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Cosmological Argument. The forms of cosmological arguments.
Pages 5 (1255 words)
A cosmological argument attempts to prove the existence of God. The argument attempts to do this by showing that an infinite number of regressions that caused things to exist, is not there.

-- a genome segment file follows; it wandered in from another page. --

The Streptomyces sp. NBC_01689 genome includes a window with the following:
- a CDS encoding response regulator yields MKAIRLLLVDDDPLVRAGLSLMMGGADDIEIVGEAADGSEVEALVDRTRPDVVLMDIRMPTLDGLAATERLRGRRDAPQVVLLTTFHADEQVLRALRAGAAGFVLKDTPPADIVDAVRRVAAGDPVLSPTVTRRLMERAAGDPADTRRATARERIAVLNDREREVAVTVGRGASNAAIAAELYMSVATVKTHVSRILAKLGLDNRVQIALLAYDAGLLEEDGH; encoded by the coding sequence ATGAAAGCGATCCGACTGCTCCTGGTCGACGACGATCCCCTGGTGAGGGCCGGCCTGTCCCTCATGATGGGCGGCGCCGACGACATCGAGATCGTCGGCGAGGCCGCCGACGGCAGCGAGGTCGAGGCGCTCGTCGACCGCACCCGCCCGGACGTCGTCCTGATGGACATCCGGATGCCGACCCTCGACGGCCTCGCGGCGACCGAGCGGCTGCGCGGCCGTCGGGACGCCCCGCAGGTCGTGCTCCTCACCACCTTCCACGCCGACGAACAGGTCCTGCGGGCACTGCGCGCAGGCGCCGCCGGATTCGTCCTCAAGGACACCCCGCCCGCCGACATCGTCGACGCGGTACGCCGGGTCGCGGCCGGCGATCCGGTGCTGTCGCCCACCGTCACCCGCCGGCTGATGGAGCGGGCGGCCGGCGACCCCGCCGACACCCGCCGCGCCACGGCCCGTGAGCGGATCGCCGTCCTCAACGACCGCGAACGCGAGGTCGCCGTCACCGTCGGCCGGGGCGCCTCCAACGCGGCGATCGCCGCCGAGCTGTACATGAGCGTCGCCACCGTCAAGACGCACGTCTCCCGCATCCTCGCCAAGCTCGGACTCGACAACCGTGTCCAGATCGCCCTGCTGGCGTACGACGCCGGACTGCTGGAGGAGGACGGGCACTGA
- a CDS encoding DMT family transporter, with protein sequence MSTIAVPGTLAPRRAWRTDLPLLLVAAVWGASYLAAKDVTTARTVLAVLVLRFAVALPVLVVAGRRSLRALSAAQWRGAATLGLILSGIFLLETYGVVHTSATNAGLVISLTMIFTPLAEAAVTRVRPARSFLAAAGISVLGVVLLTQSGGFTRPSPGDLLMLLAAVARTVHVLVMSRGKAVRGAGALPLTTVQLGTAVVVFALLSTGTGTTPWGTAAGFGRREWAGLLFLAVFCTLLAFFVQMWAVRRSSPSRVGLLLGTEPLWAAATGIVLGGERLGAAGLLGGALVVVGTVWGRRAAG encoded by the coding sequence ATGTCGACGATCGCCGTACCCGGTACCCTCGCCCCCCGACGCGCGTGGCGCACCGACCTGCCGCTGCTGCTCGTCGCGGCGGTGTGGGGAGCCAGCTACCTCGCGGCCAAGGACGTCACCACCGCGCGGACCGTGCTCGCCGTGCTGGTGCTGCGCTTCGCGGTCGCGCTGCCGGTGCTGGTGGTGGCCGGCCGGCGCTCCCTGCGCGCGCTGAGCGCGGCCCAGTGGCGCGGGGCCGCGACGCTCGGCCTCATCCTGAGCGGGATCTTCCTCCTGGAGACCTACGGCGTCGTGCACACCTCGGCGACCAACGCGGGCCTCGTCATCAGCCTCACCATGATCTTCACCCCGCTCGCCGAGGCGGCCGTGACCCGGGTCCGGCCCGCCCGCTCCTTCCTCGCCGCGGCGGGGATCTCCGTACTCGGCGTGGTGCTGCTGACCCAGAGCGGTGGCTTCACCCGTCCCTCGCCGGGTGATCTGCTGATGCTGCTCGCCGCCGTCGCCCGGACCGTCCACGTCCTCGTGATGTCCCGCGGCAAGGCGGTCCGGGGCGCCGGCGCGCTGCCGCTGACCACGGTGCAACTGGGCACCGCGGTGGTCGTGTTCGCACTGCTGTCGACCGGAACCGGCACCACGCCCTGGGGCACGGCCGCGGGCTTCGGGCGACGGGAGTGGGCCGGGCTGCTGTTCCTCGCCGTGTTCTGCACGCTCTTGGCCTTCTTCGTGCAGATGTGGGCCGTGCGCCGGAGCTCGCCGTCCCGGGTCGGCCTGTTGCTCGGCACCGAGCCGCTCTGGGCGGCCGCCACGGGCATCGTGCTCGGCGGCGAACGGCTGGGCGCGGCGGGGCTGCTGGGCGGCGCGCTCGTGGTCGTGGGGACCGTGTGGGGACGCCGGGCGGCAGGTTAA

Cosmological arguments usually strive to explain the existence of God in many forms. Many philosophers in the past, from Aristotle and Kalam to Aquinas, tried to argue the existence of God in different ways (Taliaferro 21). The several forms of cosmological arguments usually explain the existence of God in the following ways: that there is the existence of things, that it is possible for the same things not to exist and that those that are non-existing, yet they exist, must have been caused to exist. On this note, it is an illogical fact that things cannot bring themselves into existence since they must exist to bring themselves into existence. The argument shows that an infinite number of causes that can bring something into existence cannot exist. This is because there is no initial cause of an infinite regression of causes, meaning that the cause of existence is not there. Cosmological arguments try to prove that the universe has a cause since it exists. This shows that all things have an uncaused cause, and the uncaused cause must be God (Craig and Moreland 52). The most successful cosmological argument is Thomas Aquinas’ argument of contingence. Aquinas (1225–1274) was a theologian born in Medieval Europe. ...
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